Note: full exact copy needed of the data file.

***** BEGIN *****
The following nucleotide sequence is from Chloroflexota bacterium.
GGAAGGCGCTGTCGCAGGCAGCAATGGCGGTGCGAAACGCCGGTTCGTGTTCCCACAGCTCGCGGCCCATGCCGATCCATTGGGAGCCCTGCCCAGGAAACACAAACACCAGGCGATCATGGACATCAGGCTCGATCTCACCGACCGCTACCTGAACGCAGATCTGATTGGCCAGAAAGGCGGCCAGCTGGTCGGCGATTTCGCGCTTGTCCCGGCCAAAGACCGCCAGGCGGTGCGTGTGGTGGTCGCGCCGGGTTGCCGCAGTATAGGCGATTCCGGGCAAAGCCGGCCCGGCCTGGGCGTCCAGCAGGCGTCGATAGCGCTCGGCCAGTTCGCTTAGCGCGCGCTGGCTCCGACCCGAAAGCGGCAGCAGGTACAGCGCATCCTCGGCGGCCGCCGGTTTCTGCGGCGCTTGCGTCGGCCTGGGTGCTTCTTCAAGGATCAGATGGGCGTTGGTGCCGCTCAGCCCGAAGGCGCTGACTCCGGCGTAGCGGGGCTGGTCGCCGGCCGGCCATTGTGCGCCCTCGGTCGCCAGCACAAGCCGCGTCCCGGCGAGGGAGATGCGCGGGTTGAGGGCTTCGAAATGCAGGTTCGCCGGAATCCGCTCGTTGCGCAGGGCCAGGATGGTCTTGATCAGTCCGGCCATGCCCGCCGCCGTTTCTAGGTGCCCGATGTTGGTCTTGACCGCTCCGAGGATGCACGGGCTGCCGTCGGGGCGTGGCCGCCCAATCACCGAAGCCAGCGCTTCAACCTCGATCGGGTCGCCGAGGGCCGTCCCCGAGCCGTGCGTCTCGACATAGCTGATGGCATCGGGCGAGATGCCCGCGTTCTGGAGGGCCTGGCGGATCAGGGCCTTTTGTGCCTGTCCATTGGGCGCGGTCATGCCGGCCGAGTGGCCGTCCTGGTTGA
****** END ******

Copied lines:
The following nucleotide sequence is from Chloroflexota bacterium.
GGAAGGCGCTGTCGCAGGCAGCAATGGCGGTGCGAAACGCCGGTTCGTGTTCCCACAGCTCGCGGCCCATGCCGATCCATTGGGAGCCCTGCCCAGGAAACACAAACACCAGGCGATCATGGACATCAGGCTCGATCTCACCGACCGCTACCTGAACGCAGATCTGATTGGCCAGAAAGGCGGCCAGCTGGTCGGCGATTTCGCGCTTGTCCCGGCCAAAGACCGCCAGGCGGTGCGTGTGGTGGTCGCGCCGGGTTGCCGCAGTATAGGCGATTCCGGGCAAAGCCGGCCCGGCCTGGGCGTCCAGCAGGCGTCGATAGCGCTCGGCCAGTTCGCTTAGCGCGCGCTGGCTCCGACCCGAAAGCGGCAGCAGGTACAGCGCATCCTCGGCGGCCGCCGGTTTCTGCGGCGCTTGCGTCGGCCTGGGTGCTTCTTCAAGGATCAGATGGGCGTTGGTGCCGCTCAGCCCGAAGGCGCTGACTCCGGCGTAGCGGGGCTGGTCGCCGGCCGGCCATTGTGCGCCCTCGGTCGCCAGCACAAGCCGCGTCCCGGCGAGGGAGATGCGCGGGTTGAGGGCTTCGAAATGCAGGTTCGCCGGAATCCGCTCGTTGCGCAGGGCCAGGATGGTCTTGATCAGTCCGGCCATGCCCGCCGCCGTTTCTAGGTGCCCGATGTTGGTCTTGACCGCTCCGAGGATGCACGGGCTGCCGTCGGGGCGTGGCCGCCCAATCACCGAAGCCAGCGCTTCAACCTCGATCGGGTCGCCGAGGGCCGTCCCCGAGCCGTGCGTCTCGACATAGCTGATGGCATCGGGCGAGATGCCCGCGTTCTGGAGGGCCTGGCGGATCAGGGCCTTTTGTGCCTGTCCATTGGGCGCGGTCATGCCGGCCGAGTGGCCGTCCTGGTTGA